20 comments
bobintexas2
bobintexas2

These people whine about their "privacy" and "rights", but if THEY had a chance to spy on YOU or ME, they would do it in a MINUTE.  These types of people are RUTHLESS at getting their WAY.  They don't care who they step on, as long as it is NOT THEM that is getting stepped on.  Yeah, they need to turn the spy machine off, but these people are HARDLY the reason we should.  If anything, they make the case (to some people, not ME) we should be spying on these ego-maniacs.  I don't feel sorry for ANY of these people and if I was running for OFFICE I would NOT take a political "contribution" from them.  She is just trying to climb the power ladder again.  Bob Burnitt

minddbendder
minddbendder

Two old school generals out of the way over one incident. Not bad.


The old,  "two birds with one stone" trick.


Somebody wants certain military leaders out of the way. And in the case of Patraeus, this was a soldier who had the integrity to admit when he messed up. 'The DC crowd has many members who screwed up but refused to resign. Some hang on, but others had to be forced to resign. See the difference?


Pay attention in the future to "scandals" that get other effective military leaders removed. It will continue to happen because SOMEBODY wants them gone. Somebody wants them replaced by "selected others".

lordofthefly
lordofthefly

By the way, these generals such as Petareus and Allen reportedly get annual pensions of around $200,000-225,000. That's a gift from taxpayers. You're welcome, you phonies. 


lordofthefly
lordofthefly

David Petraeus is extraordinarily diminished

He has an agent who has placed him in some jobs, but he is over. He has penned a couple of articles in publications such as Foreign Policy, and most commenters have no respect for him. If he runs for anything, it would have to be in his native NY. Those folks were ready to elect weiner Weiner as mayor, so they would probably go for General Professor Warrior Scholar Petraeus. That said, when do we get to read his e-mails to Scott Broadwell's wife?

mglarochelle
mglarochelle

Use of position to further self-interests - not so unusual ---

ParthaNeogy
ParthaNeogy

A man with Petraeus' lapsed judgment does not belong in the office of the director of CIA.  The harm that he could do at USC, CUNY and Harvard is probably small compared to the good he could do. KKR's shareholders must have knowingly voted on his appointment.  As to the other characters, who cares?

manlyman
manlyman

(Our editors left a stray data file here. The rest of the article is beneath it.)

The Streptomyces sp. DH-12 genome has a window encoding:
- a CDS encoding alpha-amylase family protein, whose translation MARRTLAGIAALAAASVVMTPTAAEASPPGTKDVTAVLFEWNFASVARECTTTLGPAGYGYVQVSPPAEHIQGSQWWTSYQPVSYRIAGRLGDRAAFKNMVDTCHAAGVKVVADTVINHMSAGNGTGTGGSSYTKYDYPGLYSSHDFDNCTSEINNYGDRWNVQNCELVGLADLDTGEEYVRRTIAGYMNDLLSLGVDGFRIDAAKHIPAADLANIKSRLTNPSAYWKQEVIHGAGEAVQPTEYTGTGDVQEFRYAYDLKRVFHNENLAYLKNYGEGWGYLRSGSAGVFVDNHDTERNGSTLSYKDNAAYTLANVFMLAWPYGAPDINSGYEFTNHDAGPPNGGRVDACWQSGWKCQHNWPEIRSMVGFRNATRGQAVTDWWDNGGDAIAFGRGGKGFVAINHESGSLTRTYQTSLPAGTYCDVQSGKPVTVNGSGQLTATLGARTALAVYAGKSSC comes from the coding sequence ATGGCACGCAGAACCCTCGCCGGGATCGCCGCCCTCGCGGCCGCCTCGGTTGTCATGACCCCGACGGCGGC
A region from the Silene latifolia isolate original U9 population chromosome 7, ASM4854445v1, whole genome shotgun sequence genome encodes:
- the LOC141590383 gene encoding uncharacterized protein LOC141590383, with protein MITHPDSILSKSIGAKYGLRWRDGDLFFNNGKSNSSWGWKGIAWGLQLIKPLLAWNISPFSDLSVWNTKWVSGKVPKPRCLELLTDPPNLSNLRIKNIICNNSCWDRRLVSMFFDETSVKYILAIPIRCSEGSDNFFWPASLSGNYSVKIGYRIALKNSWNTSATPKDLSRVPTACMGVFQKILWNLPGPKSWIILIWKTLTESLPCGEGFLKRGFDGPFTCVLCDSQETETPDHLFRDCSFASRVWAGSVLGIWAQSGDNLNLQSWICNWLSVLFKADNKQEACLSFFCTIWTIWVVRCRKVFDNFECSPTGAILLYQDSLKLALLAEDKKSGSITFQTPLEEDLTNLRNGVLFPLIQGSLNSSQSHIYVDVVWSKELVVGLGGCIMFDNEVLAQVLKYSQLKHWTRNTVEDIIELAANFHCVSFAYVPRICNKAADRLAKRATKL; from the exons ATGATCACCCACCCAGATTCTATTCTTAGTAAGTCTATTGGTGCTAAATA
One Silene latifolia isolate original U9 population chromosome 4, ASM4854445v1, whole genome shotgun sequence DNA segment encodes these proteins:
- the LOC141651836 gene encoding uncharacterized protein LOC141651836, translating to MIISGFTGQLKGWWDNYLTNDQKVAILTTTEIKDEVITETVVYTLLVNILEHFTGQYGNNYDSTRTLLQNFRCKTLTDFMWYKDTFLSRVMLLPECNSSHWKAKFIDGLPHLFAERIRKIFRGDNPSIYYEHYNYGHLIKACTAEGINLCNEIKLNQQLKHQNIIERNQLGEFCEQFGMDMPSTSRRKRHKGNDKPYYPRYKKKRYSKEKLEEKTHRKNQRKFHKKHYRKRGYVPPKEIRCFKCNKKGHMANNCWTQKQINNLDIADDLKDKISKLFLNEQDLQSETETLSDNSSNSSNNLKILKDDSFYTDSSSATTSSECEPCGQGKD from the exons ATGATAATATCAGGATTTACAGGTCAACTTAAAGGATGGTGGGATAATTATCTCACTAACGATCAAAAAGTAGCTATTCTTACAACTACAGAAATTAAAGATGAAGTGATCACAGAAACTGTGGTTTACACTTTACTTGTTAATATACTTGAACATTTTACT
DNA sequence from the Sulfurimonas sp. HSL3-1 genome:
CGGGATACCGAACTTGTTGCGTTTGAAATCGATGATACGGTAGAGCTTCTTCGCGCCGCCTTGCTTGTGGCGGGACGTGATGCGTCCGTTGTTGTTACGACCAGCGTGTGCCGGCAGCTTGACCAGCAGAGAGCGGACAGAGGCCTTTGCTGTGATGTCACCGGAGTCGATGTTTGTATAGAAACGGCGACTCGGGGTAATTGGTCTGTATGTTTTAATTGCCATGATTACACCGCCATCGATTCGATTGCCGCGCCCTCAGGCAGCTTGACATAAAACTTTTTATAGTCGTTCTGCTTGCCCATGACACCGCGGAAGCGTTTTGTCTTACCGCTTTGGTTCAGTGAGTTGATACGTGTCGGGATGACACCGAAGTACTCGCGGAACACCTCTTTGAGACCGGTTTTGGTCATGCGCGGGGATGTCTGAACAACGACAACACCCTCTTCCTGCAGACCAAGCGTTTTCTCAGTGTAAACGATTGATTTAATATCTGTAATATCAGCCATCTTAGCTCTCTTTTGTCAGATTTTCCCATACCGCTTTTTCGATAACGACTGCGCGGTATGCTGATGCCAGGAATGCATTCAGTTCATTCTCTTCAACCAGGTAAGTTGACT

Another lame attempt at a shiny object. Go Time go!

DreChase
DreChase

So, everyone seems fine . . .

jmac
jmac

It was a sex scandal.   There are always second acts after a sex scandal.  He could have worn a diaper and still had a second act.


bobintexas2
bobintexas2

@lordofthefly He's a big phony, all his talk about [discipline] etc.  His 'running' everyday was part of his overall 'self discipline' I bet he was preaching that to his squeeze Broadwell as they 'ran' together.  These big phony double dealing people NEVER get what they really deserve.  They all suffer from POOR CHARACTER.  BB

Openminded1
Openminded1

@mglarochelle So true even generals think sometimes with their penis, no matter how they are hanging.

Openminded1
Openminded1

@jmac There is a second act to most everything in life, obama is living his second act and not doing so well.

jmac
jmac

@Openminded1 @jmac  Obama's eight year record will top Bush and Reagan.   One tripled the National Debt (Reagan) one was given  a budget surplus (by Clinton) and proceeded to blow it and then  to double the National Debt (even bigger than Reagan tripling it, and then proceeded to give Obama over a trillion in debt for his budget for the year (remember, Bush was handed a surplus).  

Obama was handed a Great Recession heading for a Great Depression that he pulled us out of and then finally got health care reform passed (after a century of trying).   He's tops your guys any day.  

LRPowers
LRPowers

@kanga @jmac @Openminded1

"We went from a $5.6 trillion surplus that George Bush inherited to over ... $11-plus trillion debt when George Bush left office."

Openminded1
Openminded1

@jmac @Openminded1 I do not have any guys Jmac, i did not like anyone who ran certainly not Obama or the Mormon, Mccain at least to me is a good american and has paid is dues in the military. I would have rather voted for Snoop Dog then Obama, at least you know what you get with Snoop.